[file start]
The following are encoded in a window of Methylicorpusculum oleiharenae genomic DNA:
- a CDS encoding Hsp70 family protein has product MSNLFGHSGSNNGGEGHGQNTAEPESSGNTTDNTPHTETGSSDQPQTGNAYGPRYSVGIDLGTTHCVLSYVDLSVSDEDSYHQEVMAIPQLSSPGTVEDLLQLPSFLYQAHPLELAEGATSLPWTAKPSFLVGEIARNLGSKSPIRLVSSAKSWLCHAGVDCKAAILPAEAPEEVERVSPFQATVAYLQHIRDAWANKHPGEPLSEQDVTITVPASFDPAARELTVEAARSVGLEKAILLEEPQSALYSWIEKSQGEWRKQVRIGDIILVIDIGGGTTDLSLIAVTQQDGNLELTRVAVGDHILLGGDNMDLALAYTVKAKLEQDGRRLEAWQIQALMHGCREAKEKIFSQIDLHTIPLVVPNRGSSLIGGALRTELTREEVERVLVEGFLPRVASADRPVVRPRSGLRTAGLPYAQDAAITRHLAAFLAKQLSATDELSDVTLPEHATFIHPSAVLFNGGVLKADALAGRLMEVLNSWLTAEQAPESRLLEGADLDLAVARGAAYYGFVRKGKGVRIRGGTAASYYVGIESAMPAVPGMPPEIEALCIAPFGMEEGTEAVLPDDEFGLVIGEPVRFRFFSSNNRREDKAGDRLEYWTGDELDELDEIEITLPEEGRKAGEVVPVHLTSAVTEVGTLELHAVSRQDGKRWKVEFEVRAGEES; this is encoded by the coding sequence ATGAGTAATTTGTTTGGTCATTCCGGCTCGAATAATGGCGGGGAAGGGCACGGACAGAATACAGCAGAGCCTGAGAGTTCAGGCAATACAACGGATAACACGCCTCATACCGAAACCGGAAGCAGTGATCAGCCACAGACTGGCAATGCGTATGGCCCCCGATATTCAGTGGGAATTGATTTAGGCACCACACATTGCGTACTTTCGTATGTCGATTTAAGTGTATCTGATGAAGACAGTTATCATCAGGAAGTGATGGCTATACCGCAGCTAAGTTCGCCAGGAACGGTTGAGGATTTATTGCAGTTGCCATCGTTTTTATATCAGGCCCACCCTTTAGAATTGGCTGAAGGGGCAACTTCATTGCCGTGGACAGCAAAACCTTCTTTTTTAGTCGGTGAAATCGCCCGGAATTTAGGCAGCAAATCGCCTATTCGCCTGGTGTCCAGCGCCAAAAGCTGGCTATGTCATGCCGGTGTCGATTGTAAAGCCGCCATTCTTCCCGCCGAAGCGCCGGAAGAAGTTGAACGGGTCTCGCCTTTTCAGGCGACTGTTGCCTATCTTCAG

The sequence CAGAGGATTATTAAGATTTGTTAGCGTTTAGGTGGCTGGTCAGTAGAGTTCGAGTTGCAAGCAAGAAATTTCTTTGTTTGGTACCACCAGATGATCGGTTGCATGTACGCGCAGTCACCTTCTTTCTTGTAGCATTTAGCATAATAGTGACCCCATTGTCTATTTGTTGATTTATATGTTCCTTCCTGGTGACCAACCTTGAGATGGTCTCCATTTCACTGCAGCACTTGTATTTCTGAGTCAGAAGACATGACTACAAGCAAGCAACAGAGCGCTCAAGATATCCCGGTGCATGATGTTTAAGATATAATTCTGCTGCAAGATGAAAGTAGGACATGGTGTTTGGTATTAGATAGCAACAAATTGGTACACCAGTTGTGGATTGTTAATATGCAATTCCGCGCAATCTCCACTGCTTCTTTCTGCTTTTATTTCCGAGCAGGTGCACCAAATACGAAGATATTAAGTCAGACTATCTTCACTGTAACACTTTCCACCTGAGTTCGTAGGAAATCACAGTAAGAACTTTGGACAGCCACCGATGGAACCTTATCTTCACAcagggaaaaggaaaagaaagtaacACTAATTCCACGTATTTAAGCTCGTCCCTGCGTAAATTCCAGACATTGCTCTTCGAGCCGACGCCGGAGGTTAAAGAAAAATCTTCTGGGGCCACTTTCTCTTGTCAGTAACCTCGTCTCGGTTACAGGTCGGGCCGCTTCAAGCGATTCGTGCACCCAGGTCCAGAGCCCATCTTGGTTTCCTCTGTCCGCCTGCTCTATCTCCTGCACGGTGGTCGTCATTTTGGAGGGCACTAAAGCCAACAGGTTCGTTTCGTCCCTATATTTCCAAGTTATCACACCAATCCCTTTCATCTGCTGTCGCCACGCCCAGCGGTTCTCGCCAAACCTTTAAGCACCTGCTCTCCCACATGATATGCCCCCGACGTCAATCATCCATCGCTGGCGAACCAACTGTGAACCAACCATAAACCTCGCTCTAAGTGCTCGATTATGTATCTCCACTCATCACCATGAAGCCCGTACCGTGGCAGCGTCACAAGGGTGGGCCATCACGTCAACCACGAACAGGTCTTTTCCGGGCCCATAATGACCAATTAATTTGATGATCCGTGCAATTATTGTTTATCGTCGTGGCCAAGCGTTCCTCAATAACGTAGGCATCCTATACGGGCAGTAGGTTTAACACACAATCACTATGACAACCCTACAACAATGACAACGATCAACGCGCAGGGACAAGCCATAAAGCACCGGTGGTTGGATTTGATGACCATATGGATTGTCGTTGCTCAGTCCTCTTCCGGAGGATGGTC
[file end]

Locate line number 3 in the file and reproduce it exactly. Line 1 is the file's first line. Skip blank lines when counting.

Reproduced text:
The sequence CAGAGGATTATTAAGATTTGTTAGCGTTTAGGTGGCTGGTCAGTAGAGTTCGAGTTGCAAGCAAGAAATTTCTTTGTTTGGTACCACCAGATGATCGGTTGCATGTACGCGCAGTCACCTTCTTTCTTGTAGCATTTAGCATAATAGTGACCCCATTGTCTATTTGTTGATTTATATGTTCCTTCCTGGTGACCAACCTTGAGATGGTCTCCATTTCACTGCAGCACTTGTATTTCTGAGTCAGAAGACATGACTACAAGCAAGCAACAGAGCGCTCAAGATATCCCGGTGCATGATGTTTAAGATATAATTCTGCTGCAAGATGAAAGTAGGACATGGTGTTTGGTATTAGATAGCAACAAATTGGTACACCAGTTGTGGATTGTTAATATGCAATTCCGCGCAATCTCCACTGCTTCTTTCTGCTTTTATTTCCGAGCAGGTGCACCAAATACGAAGATATTAAGTCAGACTATCTTCACTGTAACACTTTCCACCTGAGTTCGTAGGAAATCACAGTAAGAACTTTGGACAGCCACCGATGGAACCTTATCTTCACAcagggaaaaggaaaagaaagtaacACTAATTCCACGTATTTAAGCTCGTCCCTGCGTAAATTCCAGACATTGCTCTTCGAGCCGACGCCGGAGGTTAAAGAAAAATCTTCTGGGGCCACTTTCTCTTGTCAGTAACCTCGTCTCGGTTACAGGTCGGGCCGCTTCAAGCGATTCGTGCACCCAGGTCCAGAGCCCATCTTGGTTTCCTCTGTCCGCCTGCTCTATCTCCTGCACGGTGGTCGTCATTTTGGAGGGCACTAAAGCCAACAGGTTCGTTTCGTCCCTATATTTCCAAGTTATCACACCAATCCCTTTCATCTGCTGTCGCCACGCCCAGCGGTTCTCGCCAAACCTTTAAGCACCTGCTCTCCCACATGATATGCCCCCGACGTCAATCATCCATCGCTGGCGAACCAACTGTGAACCAACCATAAACCTCGCTCTAAGTGCTCGATTATGTATCTCCACTCATCACCATGAAGCCCGTACCGTGGCAGCGTCACAAGGGTGGGCCATCACGTCAACCACGAACAGGTCTTTTCCGGGCCCATAATGACCAATTAATTTGATGATCCGTGCAATTATTGTTTATCGTCGTGGCCAAGCGTTCCTCAATAACGTAGGCATCCTATACGGGCAGTAGGTTTAACACACAATCACTATGACAACCCTACAACAATGACAACGATCAACGCGCAGGGACAAGCCATAAAGCACCGGTGGTTGGATTTGATGACCATATGGATTGTCGTTGCTCAGTCCTCTTCCGGAGGATGGTC